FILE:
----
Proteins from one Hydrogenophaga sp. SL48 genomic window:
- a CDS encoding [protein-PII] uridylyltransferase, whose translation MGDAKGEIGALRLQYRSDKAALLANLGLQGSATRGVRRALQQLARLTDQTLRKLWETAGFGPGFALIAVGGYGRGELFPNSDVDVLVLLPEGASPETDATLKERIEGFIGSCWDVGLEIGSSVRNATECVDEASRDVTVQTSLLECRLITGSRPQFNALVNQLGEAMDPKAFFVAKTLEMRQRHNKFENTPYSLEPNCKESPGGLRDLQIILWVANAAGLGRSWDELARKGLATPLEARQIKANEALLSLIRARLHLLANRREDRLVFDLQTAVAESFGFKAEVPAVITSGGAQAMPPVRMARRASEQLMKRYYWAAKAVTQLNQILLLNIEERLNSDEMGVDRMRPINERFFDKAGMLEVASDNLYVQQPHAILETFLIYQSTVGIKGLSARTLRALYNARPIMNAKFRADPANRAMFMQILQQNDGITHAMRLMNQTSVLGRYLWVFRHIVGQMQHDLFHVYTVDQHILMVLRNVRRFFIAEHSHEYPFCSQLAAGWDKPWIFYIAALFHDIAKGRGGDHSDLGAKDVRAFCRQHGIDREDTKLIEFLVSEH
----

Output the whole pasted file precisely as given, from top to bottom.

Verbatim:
Proteins from one Hydrogenophaga sp. SL48 genomic window:
- a CDS encoding [protein-PII] uridylyltransferase, whose translation MGDAKGEIGALRLQYRSDKAALLANLGLQGSATRGVRRALQQLARLTDQTLRKLWETAGFGPGFALIAVGGYGRGELFPNSDVDVLVLLPEGASPETDATLKERIEGFIGSCWDVGLEIGSSVRNATECVDEASRDVTVQTSLLECRLITGSRPQFNALVNQLGEAMDPKAFFVAKTLEMRQRHNKFENTPYSLEPNCKESPGGLRDLQIILWVANAAGLGRSWDELARKGLATPLEARQIKANEALLSLIRARLHLLANRREDRLVFDLQTAVAESFGFKAEVPAVITSGGAQAMPPVRMARRASEQLMKRYYWAAKAVTQLNQILLLNIEERLNSDEMGVDRMRPINERFFDKAGMLEVASDNLYVQQPHAILETFLIYQSTVGIKGLSARTLRALYNARPIMNAKFRADPANRAMFMQILQQNDGITHAMRLMNQTSVLGRYLWVFRHIVGQMQHDLFHVYTVDQHILMVLRNVRRFFIAEHSHEYPFCSQLAAGWDKPWIFYIAALFHDIAKGRGGDHSDLGAKDVRAFCRQHGIDREDTKLIEFLVSEH